ERIC Number: ED307952
Record Type: RIE
Publication Date: 1989-Mar
Reference Count: N/A
Technology Literacy: A Key to the New Basic Skills.
The United States needs a vocational educational system that delivers, in an applied technological setting, the new basic skills that industry needs, as well as a general education system that provides creative instruction in applied math, physics, and science. To be effective, technological training should encompass, along with machine-specific training, four components: (1) the basic reading, math, and study skills needed to cope with training for new technologies; (2) problem-solving skills that will enable workers to work out procedures, form theories, and draw abstract conclusions; (3) teamwork skills needed to identify the goals, values, and culture of the group, communicate with all members of a group, show sensitivity to others, and use a team approach to solving problems; and (4) technological literacy training in electronics, computers, robotics, applications, socioeconomic issues, and supporting subjects, such as physics and mathematics. Technological literacy provides an important bridge between basic skills training and machine-specific training, and enables workers to function in complex, ever-changing environments. Only through cooperation among industry, government, and individuals can a technologically literate workforce be developed. Information on how this model is applied at the Advanced Center for Technology Training in Michigan is provided throughout the text. (ALB)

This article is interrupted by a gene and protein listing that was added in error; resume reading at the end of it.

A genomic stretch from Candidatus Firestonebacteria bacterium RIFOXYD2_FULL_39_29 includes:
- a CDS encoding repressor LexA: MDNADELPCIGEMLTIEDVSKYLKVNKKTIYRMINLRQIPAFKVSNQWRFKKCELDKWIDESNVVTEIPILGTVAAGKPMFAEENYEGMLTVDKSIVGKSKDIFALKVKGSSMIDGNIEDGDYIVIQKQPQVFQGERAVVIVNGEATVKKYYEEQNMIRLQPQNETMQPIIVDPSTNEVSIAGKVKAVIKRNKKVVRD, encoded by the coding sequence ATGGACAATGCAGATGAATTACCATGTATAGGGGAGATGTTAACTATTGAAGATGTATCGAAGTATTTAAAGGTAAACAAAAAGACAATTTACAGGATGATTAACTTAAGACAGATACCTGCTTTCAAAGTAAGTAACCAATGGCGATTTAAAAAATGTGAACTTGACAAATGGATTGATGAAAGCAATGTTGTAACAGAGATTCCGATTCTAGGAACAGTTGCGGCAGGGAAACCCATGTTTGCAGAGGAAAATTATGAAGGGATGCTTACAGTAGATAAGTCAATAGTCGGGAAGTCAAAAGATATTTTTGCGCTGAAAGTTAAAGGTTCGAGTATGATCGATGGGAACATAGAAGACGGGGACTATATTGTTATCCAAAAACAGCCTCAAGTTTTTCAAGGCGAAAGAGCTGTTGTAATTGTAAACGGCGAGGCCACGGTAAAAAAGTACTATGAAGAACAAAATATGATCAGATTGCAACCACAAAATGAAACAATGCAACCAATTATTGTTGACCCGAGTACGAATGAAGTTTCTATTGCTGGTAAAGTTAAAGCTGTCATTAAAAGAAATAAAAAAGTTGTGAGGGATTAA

Publication Type: Speeches/Meeting Papers; Reports - Descriptive
Education Level: N/A
Authoring Institution: N/A
Note: Paper presented at the American Technical Education Association's National Conference (26th, Fort Worth, TX, March 16-19, 1989).